Warrigal, a care provider for the elderly based in Illawarra, Australia, has been criticised by the region’s Health Services Union [HSU] for unveiling plans to recruit 50 foreign workers on 457 visas. Gerard Hayes, secretary for the Health Services Union in New South Wales [NSW], described Warrigal’s decision as an ‘act of betrayal against local workers.’
Hayes went onto say that Warrigal, which has 10 care facilities located across Illawarra, the Southern Highlands and the Southern Tablelands, had informed the HSU that it plans to ‘fill 50 care work jobs with foreign workers over the next three years.’
Hayes was clearly angered by the decision, saying: ‘’Recruiting overseas when there is a willing workforce right on your doorstep is not just lazy, it’s a slap in the face for local jobseekers.’’
Sanwar Ali, Editor of workpermit.com News has the following comments to make:
It should be remembered that it is not that easy obtaining an Australian 457 visa. You usually need to apply for labour market testing to show a shortage. It seems unlikely that an employer would wish to employ overseas workers on 457 visas if there was an alternative. I therefore think it unfair for the Health Services Union to complain about plans by Warrigal to employ overseas workers.
The Australian 457 visa
The 457 visa is a temporary work visa and is the most commonly used program among Australian employers for recruiting foreign workers to fill vacancies on long term work visas. However, Mr Hayes labelled the visa ‘controversial,’ claiming that it is exploited by employers as a means of undercutting local workers’ wages for the sake of cheap labour.
Hayes said: “We want to try and break any type of culture where overseas workers are being employed on these restrictive visas, while local people are ready to work. Our members at Warrigal are very concerned. Many of them are on part-time contracts and would like full-time work, so there can’t be any suggestion that it’s difficult to attract and retain local people to work in aged care.’’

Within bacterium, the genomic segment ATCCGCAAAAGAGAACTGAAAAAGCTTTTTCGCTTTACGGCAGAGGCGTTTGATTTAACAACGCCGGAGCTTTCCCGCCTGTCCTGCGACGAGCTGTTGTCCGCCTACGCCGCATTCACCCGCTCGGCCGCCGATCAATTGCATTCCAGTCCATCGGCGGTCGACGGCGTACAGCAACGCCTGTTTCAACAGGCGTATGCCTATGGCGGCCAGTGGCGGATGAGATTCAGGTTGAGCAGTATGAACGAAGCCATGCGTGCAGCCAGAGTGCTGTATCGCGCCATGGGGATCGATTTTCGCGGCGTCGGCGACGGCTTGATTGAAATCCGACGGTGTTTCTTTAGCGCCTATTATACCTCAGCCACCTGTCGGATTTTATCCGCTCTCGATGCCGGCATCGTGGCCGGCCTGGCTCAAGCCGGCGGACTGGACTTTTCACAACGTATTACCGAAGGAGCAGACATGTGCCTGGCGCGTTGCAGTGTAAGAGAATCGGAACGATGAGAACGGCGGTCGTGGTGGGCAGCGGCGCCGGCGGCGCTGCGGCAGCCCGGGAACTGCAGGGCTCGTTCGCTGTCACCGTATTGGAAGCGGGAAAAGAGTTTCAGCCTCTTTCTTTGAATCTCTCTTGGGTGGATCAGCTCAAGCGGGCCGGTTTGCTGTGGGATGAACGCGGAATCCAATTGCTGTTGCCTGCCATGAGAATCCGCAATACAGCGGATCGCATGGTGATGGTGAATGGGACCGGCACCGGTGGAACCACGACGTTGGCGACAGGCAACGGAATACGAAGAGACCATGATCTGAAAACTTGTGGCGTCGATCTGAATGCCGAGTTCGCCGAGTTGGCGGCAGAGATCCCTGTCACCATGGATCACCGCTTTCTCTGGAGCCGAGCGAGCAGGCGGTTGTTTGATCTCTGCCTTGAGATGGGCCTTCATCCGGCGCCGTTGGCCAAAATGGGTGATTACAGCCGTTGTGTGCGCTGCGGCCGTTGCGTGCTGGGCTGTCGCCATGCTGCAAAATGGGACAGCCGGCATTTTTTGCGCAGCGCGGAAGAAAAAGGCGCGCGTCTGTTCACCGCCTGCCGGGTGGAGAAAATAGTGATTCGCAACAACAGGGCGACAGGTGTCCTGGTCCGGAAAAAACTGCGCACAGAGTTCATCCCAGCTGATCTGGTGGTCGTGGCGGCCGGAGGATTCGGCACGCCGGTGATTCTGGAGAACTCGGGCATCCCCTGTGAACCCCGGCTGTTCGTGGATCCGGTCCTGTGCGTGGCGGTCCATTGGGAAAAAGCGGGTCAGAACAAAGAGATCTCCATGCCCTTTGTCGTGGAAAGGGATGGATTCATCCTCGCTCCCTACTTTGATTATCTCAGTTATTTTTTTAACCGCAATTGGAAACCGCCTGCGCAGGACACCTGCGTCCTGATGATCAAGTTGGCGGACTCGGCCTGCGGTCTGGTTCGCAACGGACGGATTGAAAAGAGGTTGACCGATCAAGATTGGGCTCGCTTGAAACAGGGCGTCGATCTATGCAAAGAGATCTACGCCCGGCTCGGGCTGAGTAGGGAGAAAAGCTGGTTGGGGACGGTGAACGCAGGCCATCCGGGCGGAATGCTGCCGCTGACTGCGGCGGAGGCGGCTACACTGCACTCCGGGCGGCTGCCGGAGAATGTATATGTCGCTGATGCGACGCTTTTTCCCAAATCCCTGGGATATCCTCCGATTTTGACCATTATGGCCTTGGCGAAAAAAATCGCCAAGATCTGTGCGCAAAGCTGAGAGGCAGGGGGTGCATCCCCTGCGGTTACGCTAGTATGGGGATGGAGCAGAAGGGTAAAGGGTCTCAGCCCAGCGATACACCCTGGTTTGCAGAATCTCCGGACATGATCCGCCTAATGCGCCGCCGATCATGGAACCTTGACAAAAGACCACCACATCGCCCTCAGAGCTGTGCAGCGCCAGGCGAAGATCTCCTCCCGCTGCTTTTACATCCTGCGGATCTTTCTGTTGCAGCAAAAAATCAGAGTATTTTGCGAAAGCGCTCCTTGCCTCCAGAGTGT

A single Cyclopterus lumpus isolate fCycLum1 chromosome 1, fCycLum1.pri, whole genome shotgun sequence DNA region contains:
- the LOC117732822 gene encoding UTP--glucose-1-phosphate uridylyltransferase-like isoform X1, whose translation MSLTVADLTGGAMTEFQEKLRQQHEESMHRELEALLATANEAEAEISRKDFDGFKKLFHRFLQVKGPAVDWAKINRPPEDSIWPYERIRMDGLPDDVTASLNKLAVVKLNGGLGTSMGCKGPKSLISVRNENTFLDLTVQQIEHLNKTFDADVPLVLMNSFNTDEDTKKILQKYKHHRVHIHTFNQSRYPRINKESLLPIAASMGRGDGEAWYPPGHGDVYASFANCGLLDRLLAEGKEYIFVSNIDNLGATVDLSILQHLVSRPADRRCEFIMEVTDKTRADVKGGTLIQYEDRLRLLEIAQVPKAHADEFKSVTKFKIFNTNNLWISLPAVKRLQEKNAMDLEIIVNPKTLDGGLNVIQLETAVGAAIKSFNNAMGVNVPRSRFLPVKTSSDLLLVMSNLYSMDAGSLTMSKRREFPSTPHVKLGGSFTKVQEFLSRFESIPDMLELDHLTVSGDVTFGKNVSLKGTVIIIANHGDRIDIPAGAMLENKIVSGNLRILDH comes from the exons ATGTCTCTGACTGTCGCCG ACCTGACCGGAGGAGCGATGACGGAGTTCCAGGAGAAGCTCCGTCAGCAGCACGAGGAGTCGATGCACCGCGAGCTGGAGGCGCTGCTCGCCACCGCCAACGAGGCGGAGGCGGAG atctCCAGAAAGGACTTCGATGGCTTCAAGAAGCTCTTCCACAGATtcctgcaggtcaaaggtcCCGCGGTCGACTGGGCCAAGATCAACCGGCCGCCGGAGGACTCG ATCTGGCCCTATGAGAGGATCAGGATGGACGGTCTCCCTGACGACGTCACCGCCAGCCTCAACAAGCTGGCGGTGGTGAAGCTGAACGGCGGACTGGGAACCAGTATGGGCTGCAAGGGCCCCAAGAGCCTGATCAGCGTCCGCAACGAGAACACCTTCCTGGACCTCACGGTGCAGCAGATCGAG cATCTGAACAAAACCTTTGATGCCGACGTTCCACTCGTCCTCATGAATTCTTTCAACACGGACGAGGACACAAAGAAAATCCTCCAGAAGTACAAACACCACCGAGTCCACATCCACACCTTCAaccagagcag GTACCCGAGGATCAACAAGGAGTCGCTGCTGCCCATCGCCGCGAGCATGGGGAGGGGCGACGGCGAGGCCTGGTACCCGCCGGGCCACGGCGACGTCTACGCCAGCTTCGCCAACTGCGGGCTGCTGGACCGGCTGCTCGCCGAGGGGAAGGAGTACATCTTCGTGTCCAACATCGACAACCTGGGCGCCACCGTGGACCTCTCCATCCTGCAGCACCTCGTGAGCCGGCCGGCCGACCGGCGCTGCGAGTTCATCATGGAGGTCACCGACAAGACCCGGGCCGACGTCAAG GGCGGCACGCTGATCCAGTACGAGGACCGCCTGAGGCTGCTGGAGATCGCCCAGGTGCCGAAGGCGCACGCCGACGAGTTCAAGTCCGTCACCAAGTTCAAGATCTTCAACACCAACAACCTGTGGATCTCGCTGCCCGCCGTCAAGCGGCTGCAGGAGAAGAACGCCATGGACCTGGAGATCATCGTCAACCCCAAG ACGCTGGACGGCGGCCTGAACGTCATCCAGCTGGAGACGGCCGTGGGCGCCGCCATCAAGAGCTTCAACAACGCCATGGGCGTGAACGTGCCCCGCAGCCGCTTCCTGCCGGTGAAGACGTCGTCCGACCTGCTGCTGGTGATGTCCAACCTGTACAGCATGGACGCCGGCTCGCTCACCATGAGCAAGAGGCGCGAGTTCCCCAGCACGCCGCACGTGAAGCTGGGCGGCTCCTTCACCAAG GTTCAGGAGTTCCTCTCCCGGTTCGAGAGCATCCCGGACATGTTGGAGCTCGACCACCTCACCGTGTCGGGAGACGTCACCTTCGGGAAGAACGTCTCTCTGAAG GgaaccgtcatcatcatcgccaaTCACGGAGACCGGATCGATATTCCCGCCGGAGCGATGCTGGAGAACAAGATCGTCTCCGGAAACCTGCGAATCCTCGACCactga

According to Hayes, Warrigal has received $17 million via the Restart NSW Illawarra infrastructure fund as part of plans to build a new retirement facility at Shell Cove. Based on this, Hayes believes that if the NSW government is investing in the community on such a large-scale, then surely it should be insisting that any jobs created go to local workers.
Warrigal confirms 457 visa plans
Mark Sewell, CEO of Warrigal, confirmed that the organisation was planning to recruit up to 50 foreign workers. However, he said that overseas labour was only being considered for its Bundanoon and Goulburn sites in order to tackle personnel shortages.
Sewell said: “Each year we recruit in excess of 200 workers, and plan to recruit many more as our services expand. The application to employ a small number of highly-skilled overseas workers in the Southern Highlands has been given careful consideration as part of a range of solutions and was sent to the HSU for comment.’’
Mr Sewell insisted that Warrigal had ‘no intention’ of recruiting overseas workers for jobs in its Illawarra facility and stressed that the organisation is ‘wholly committed’ to employing and training Australian workers ‘wherever possible.’
Responding to the HSU’s comment that Warrigal should be recruiting local workers after receiving a $17 million government grant for the construction of a new retirement village in Shellharbour, Sewell said; “This will be the case, of course.”
“The successful application for Restart Illawarra funds to part-fund these new services was based on Warrigal’s fundamental belief that the Illawarra needs more and more interesting and diverse aged care employment opportunities for people who live in the Illawarra.”
The HSU stated that the documentation received from Warrigal regarding its 457 visa plans only specified New South Wales as the location for jobs for overseas workers and did not reference Bundanoon or Goulburn in particular.
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